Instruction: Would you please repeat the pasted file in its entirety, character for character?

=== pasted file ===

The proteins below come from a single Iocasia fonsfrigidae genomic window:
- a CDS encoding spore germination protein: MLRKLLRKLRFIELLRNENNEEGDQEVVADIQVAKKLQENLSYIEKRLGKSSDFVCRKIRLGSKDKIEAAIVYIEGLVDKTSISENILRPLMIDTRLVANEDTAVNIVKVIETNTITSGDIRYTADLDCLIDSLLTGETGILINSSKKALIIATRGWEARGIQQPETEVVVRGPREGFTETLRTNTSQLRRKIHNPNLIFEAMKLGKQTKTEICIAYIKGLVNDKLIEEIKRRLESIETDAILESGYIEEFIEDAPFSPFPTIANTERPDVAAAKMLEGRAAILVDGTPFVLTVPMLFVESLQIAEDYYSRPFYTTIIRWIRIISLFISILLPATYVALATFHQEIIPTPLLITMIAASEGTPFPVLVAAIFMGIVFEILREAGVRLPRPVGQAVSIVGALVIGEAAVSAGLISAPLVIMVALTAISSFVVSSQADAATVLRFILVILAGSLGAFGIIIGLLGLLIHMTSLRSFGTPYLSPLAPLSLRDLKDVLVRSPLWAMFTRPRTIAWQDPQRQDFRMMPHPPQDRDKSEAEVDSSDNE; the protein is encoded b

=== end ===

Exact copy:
The proteins below come from a single Iocasia fonsfrigidae genomic window:
- a CDS encoding spore germination protein: MLRKLLRKLRFIELLRNENNEEGDQEVVADIQVAKKLQENLSYIEKRLGKSSDFVCRKIRLGSKDKIEAAIVYIEGLVDKTSISENILRPLMIDTRLVANEDTAVNIVKVIETNTITSGDIRYTADLDCLIDSLLTGETGILINSSKKALIIATRGWEARGIQQPETEVVVRGPREGFTETLRTNTSQLRRKIHNPNLIFEAMKLGKQTKTEICIAYIKGLVNDKLIEEIKRRLESIETDAILESGYIEEFIEDAPFSPFPTIANTERPDVAAAKMLEGRAAILVDGTPFVLTVPMLFVESLQIAEDYYSRPFYTTIIRWIRIISLFISILLPATYVALATFHQEIIPTPLLITMIAASEGTPFPVLVAAIFMGIVFEILREAGVRLPRPVGQAVSIVGALVIGEAAVSAGLISAPLVIMVALTAISSFVVSSQADAATVLRFILVILAGSLGAFGIIIGLLGLLIHMTSLRSFGTPYLSPLAPLSLRDLKDVLVRSPLWAMFTRPRTIAWQDPQRQDFRMMPHPPQDRDKSEAEVDSSDNE; the protein is encoded b